Learning to Read, Reading to Learn

After a few Twitter exchanges on the subject of Guided Reading earlier today, these are my thoughts on one possible model of teaching reading in primary schools.

In many of the schools that I have worked in, children have improved as readers despite the teaching they have received and not because of it; unlike the teaching of writing, the teaching of reading has frequently lacked direction and purpose.

Clearly, it is not good enough to just expect children to get better with age, we must carefully design and provide the opportunities that will help them to do so.

As detailed below, I believe that all children should receive the opportunity to read in three different contexts during a normal school week:

1. Guided Reading which is objective
led. It is vital that this does not become a session where a teacher or TA merely listens to a group of children reading. From decoding strategies to higher-order inference, Guided Reading can be used to develop skills that children do not yet possess.

2. Shared Reading. Just as writing needs to he modelled to children, so does reading. Shared Reading presents the opportunity for teachers to demonstrate the skills they want children to develop themselves. Further, it gives us the chance to introduce children to books and authors that they might not necessarily encounter themselves.

3. Independent Reading. Free of intervention, free of assessment, free of feedback, children need time to read for the fun of it; give them time to share books, talk about books, to explore and discover them for and by themselves.

In addition to their in-school reading, I also make sure that children have two reading books at home: one matched to their current level and another, for challenge, pitched slightly higher.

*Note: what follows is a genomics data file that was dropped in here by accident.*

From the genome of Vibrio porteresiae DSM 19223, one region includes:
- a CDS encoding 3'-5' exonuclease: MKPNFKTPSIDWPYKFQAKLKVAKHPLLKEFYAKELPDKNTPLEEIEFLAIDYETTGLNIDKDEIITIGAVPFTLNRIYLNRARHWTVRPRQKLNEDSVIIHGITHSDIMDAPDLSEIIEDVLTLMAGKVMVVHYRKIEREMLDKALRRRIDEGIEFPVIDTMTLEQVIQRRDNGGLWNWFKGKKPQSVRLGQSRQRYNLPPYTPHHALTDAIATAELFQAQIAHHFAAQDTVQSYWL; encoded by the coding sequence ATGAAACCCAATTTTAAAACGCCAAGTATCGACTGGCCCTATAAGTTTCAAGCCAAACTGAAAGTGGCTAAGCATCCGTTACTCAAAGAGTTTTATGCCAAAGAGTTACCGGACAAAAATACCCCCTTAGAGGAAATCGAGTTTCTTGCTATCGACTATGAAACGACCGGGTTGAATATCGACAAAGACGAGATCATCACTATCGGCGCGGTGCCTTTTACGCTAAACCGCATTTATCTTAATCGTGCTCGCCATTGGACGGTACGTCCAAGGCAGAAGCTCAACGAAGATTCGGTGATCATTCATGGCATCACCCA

And so, the briefest collection of thoughts on what reading provision in a primary classroom might look like: teach reading; model reading; and allow children to read independently. We teach children to read so that they can then read to learn; perhaps no part of our job is of greater importance than this- let’s not leave it to chance that it will just happen.

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9 thoughts on “Learning to Read, Reading to Learn

    1. Hi Michael. I think reading needs to be done in a range of situations, some of which should be guided and with a specific objective. Whether ‘traditional’ GR has a place still I am unsure- you?

      1. I agree entirely the use of specific objectives. You describe that as guided; I’d tend to say “taught”. I don’t understand the use of the carousel at all – it seems wholly inefficient. We don’t use it for any other subject.
        I can see the benefits for younger children still grappling with decoding, etc., but otherwise it seems a poor approach to me.

  1. We are about to be trained in ‘reciprocal reading’ which apparently has good data to show its effectiveness.

    1. I have used a mixture of guided reading and reciprocal reading in sessions for the past three years and have received good feedback from the children involved.

      Here’s how it works with a group of 5 or 6 children of similar reading ability: in the initial part of the session the teacher acts as the guide introducing the text etc, children then read in silence up to a given page, teacher (guide) tunes into each child as they read a page or two of text aloud. Teacher and child discuss what has just been read: focusing on the objective for the session and discuss how the child can continue to meet or work towards meeting that objective next time. Once all children have read aloud with teacher, the session is handed over to the children to scan through the text again and devise a question or two that they can ask the other members of that reading group to initiate discussions about the text (the reciprocal bit). At the start of the year the teacher will need to guide children so that they develop their inference question creation skills, but can then gradually take a back seat, acting as a facilitator for this part of the guided reading session.

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